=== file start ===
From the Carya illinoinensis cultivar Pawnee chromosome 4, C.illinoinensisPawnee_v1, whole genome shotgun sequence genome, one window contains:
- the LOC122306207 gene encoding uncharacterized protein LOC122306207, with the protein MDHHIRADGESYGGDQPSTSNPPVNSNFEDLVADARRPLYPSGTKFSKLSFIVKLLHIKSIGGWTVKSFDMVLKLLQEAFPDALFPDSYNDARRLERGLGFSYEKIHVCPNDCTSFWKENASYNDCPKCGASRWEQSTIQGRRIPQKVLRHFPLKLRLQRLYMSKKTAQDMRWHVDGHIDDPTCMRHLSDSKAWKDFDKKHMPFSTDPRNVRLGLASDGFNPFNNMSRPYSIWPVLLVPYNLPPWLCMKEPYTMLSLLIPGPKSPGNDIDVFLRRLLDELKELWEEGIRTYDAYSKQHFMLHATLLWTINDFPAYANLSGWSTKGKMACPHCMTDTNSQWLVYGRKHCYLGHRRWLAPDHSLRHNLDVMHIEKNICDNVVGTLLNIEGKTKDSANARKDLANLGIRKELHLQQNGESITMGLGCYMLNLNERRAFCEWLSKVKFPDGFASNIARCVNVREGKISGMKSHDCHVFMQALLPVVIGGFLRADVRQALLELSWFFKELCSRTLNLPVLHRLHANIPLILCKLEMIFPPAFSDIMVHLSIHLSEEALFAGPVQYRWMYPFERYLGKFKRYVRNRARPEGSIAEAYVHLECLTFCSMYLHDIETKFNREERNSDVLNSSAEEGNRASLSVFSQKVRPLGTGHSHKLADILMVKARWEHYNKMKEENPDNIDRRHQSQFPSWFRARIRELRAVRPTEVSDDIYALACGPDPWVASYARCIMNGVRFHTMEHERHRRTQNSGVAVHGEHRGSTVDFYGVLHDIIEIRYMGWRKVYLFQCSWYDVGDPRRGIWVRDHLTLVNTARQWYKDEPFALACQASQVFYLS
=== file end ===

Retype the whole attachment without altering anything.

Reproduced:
From the Carya illinoinensis cultivar Pawnee chromosome 4, C.illinoinensisPawnee_v1, whole genome shotgun sequence genome, one window contains:
- the LOC122306207 gene encoding uncharacterized protein LOC122306207, with the protein MDHHIRADGESYGGDQPSTSNPPVNSNFEDLVADARRPLYPSGTKFSKLSFIVKLLHIKSIGGWTVKSFDMVLKLLQEAFPDALFPDSYNDARRLERGLGFSYEKIHVCPNDCTSFWKENASYNDCPKCGASRWEQSTIQGRRIPQKVLRHFPLKLRLQRLYMSKKTAQDMRWHVDGHIDDPTCMRHLSDSKAWKDFDKKHMPFSTDPRNVRLGLASDGFNPFNNMSRPYSIWPVLLVPYNLPPWLCMKEPYTMLSLLIPGPKSPGNDIDVFLRRLLDELKELWEEGIRTYDAYSKQHFMLHATLLWTINDFPAYANLSGWSTKGKMACPHCMTDTNSQWLVYGRKHCYLGHRRWLAPDHSLRHNLDVMHIEKNICDNVVGTLLNIEGKTKDSANARKDLANLGIRKELHLQQNGESITMGLGCYMLNLNERRAFCEWLSKVKFPDGFASNIARCVNVREGKISGMKSHDCHVFMQALLPVVIGGFLRADVRQALLELSWFFKELCSRTLNLPVLHRLHANIPLILCKLEMIFPPAFSDIMVHLSIHLSEEALFAGPVQYRWMYPFERYLGKFKRYVRNRARPEGSIAEAYVHLECLTFCSMYLHDIETKFNREERNSDVLNSSAEEGNRASLSVFSQKVRPLGTGHSHKLADILMVKARWEHYNKMKEENPDNIDRRHQSQFPSWFRARIRELRAVRPTEVSDDIYALACGPDPWVASYARCIMNGVRFHTMEHERHRRTQNSGVAVHGEHRGSTVDFYGVLHDIIEIRYMGWRKVYLFQCSWYDVGDPRRGIWVRDHLTLVNTARQWYKDEPFALACQASQVFYLS